Saturday, April 4, 2009

'Kitsch is a Disease of Faith'

Kitsch in religion is the subject of a Roger Scruton essay reprinted at Ignatius Insight Scoop today. Excerpts follow. It strikes me that the word 'kitsch' could easily be replaced by 'cultural Catholicism' wherever it appears, emphases mine:
. . .Kitsch is a mould that settles over the entire works of a living culture, when people prefer the sensuous trappings of belief to the thing truly believed in. . .

. . .Simply put, kitsch is a disease of faith. Kitsch begins in doctrine and ideology and spreads from there to infect the entire world of culture. . .

. . .The world of kitsch is in a certain measure a heartless world, in which emotion is directed away from its proper target towards sugary stereotypes, permitting us to pay passing tribute to love and sorrow without the trouble of feeling them. It is no accident that the arrival of kitsch on the stage of history coincided with the hitherto unimaginable horrors of trench warfare, of the Holocaust and the Gulag -- all of them fulfilling the prophecy that kitsch proclaims, which is the transformation of the human being into a doll, which in one moment we cover with kisses, and in the next tear to shreds.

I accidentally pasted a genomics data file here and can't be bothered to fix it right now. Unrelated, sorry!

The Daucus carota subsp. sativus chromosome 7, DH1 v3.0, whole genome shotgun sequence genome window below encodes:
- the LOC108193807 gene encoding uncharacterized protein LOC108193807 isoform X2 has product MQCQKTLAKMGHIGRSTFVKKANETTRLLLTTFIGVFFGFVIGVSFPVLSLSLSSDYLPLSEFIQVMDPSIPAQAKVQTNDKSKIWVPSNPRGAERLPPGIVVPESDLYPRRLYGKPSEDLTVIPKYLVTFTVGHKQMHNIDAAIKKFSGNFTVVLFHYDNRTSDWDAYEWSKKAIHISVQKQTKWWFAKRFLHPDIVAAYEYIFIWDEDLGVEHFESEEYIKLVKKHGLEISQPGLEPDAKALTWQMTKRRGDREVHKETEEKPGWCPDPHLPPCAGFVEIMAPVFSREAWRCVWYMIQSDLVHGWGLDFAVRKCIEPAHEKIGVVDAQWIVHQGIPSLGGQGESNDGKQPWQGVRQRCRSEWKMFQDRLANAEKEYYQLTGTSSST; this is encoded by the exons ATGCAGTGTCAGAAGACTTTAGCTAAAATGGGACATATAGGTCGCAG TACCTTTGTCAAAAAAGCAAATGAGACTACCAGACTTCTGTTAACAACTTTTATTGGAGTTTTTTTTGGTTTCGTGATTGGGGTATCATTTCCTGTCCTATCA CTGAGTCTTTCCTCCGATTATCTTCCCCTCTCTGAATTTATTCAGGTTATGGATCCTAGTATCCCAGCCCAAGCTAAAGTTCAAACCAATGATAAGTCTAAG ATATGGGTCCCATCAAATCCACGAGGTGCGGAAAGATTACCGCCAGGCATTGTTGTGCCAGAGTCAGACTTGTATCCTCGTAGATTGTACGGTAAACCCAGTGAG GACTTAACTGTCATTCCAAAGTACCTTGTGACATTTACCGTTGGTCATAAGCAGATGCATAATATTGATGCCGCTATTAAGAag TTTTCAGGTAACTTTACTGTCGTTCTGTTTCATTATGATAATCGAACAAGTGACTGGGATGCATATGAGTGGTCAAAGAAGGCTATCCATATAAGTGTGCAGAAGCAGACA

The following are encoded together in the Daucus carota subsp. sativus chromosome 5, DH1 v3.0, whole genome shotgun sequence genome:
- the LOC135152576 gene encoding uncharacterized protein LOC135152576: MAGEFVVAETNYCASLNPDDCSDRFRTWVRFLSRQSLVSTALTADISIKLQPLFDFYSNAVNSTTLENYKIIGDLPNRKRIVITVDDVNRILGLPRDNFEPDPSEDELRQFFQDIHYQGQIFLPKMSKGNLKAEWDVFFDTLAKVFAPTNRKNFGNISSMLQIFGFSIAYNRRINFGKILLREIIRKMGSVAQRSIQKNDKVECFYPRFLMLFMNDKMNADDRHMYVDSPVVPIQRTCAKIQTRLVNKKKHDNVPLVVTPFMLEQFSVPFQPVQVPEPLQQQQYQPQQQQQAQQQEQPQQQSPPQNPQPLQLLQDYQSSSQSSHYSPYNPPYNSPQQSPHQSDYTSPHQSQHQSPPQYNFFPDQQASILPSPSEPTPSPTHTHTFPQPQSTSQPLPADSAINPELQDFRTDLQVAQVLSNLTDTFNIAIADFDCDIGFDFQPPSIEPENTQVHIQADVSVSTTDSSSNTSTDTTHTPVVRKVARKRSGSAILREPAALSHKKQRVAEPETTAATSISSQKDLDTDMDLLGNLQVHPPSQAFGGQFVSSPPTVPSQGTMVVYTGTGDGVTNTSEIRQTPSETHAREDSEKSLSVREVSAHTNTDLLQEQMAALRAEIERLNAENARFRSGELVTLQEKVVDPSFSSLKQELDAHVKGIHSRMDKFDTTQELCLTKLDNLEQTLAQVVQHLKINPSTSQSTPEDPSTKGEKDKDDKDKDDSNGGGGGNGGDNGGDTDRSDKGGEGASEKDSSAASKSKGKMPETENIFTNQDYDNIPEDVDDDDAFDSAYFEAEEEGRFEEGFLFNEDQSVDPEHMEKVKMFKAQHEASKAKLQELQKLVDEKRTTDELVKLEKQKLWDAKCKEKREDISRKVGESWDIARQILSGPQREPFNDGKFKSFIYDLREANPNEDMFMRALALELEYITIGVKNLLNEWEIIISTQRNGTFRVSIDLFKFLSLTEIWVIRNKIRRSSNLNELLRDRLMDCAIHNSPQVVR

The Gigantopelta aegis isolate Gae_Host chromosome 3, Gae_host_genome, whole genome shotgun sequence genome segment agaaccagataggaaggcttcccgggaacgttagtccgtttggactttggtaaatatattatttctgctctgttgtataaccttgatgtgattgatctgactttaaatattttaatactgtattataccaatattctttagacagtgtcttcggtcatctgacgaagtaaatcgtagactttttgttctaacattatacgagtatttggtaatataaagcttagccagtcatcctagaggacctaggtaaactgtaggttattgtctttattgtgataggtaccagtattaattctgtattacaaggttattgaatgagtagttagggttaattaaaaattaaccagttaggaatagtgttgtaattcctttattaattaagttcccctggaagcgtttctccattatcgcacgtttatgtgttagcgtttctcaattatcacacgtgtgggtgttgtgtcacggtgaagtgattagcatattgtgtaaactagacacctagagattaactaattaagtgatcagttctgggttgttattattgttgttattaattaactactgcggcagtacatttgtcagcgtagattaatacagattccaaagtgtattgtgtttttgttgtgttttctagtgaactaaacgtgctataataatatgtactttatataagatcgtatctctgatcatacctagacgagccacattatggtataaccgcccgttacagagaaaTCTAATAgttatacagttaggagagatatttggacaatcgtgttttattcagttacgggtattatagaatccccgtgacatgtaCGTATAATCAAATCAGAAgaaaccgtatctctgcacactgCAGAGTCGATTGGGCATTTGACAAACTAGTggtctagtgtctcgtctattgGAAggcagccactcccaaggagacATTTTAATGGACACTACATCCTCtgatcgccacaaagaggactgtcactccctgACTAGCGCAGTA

See the whole thing.